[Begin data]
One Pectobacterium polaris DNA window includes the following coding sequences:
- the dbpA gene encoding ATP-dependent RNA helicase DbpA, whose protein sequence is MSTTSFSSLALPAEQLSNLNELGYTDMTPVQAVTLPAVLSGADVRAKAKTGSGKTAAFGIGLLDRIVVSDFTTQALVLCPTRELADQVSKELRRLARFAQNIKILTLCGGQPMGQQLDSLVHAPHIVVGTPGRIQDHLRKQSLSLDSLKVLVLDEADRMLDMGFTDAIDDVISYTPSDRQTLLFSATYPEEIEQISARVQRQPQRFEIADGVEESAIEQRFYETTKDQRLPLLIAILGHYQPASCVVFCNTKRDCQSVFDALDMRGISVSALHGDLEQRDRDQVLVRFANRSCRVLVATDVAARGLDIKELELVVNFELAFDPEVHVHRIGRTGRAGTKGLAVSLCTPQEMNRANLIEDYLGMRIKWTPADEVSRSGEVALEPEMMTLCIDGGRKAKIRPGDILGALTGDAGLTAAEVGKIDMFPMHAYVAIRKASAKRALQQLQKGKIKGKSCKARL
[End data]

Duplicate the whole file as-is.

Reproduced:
One Pectobacterium polaris DNA window includes the following coding sequences:
- the dbpA gene encoding ATP-dependent RNA helicase DbpA, whose protein sequence is MSTTSFSSLALPAEQLSNLNELGYTDMTPVQAVTLPAVLSGADVRAKAKTGSGKTAAFGIGLLDRIVVSDFTTQALVLCPTRELADQVSKELRRLARFAQNIKILTLCGGQPMGQQLDSLVHAPHIVVGTPGRIQDHLRKQSLSLDSLKVLVLDEADRMLDMGFTDAIDDVISYTPSDRQTLLFSATYPEEIEQISARVQRQPQRFEIADGVEESAIEQRFYETTKDQRLPLLIAILGHYQPASCVVFCNTKRDCQSVFDALDMRGISVSALHGDLEQRDRDQVLVRFANRSCRVLVATDVAARGLDIKELELVVNFELAFDPEVHVHRIGRTGRAGTKGLAVSLCTPQEMNRANLIEDYLGMRIKWTPADEVSRSGEVALEPEMMTLCIDGGRKAKIRPGDILGALTGDAGLTAAEVGKIDMFPMHAYVAIRKASAKRALQQLQKGKIKGKSCKARL